Storytelling can be a really useful part of recovery. For those in 12-step fellowships, a big part of meetings is hearing and sharing stories, but this can be true even if you go another route for your recovery. When I talk with other sober friends about addiction and recovery, the stories flow.
Stories breed empathy and understanding. They can help us both learn more about experiences that are different from ours, and feel connected. While everyone has a unique experience of addiction and sobriety, people in recovery who are very different from one another can typically find things about which to relate.
Hearing a variety of other people’s stories enhances our perspective, which is good for recovery, particularly emotional sobriety. It allows us to be better friends, allies, and community members. Stories about sobriety can give us ideas for our own recovery and help us see the many ways one can go about this process. To read lots of different experiences of recovery, check out our Sober Stories series.
Recovery also allows us to tell our own story. It’s hard to have a consistent framework for ourselves when we’re in the intense ups and downs of active addiction. When we’re sober, we can make sense of our story—and reframe it.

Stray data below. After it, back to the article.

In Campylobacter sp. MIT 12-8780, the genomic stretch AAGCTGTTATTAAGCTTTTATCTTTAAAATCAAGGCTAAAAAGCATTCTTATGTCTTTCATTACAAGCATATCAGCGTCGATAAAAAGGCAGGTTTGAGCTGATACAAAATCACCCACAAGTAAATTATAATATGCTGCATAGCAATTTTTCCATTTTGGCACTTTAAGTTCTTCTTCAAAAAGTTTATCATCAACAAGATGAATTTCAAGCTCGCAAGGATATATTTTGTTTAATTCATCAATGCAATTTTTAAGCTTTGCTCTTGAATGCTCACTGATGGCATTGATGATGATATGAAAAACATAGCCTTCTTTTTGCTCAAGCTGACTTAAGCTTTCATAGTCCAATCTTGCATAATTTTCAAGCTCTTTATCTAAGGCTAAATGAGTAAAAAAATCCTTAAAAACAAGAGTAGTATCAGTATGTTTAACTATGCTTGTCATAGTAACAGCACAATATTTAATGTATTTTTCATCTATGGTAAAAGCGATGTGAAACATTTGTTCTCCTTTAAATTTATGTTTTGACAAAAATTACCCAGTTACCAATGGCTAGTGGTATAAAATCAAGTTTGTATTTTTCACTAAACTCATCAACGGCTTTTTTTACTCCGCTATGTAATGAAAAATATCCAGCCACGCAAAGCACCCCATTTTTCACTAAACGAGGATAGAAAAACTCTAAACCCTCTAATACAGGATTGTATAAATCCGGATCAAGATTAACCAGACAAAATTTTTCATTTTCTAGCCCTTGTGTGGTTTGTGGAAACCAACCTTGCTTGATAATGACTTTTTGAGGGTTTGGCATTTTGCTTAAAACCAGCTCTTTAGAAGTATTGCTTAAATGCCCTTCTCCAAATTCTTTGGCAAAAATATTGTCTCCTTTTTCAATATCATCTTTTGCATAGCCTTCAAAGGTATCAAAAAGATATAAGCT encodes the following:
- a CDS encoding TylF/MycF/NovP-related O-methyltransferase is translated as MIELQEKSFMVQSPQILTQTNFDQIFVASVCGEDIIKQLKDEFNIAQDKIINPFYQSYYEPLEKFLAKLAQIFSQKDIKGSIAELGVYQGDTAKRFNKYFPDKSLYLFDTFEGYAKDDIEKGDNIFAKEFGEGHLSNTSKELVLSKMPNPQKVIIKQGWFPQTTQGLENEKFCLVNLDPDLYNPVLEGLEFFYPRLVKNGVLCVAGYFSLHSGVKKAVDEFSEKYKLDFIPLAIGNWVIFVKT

There is something to be said for taking power back through narrative. The stories you might have told about yourself in active addiction—or that were told to you—may have portrayed you as selfish or irresponsible. But your worst moments of active addiction don’t have to be the center of your narrative. They are just one part of a much longer story. In sobriety, you get to reshape that story.
If you are struggling with a substance use or mental health disorder, there is help and hope. TruHealing Centers offers high-quality treatment for addiction and mental health disorders in facilities across the country. Our staff—many of whom are in recovery themselves—will help you rewrite your story. To learn more, call an admissions specialist at 410-593-0005.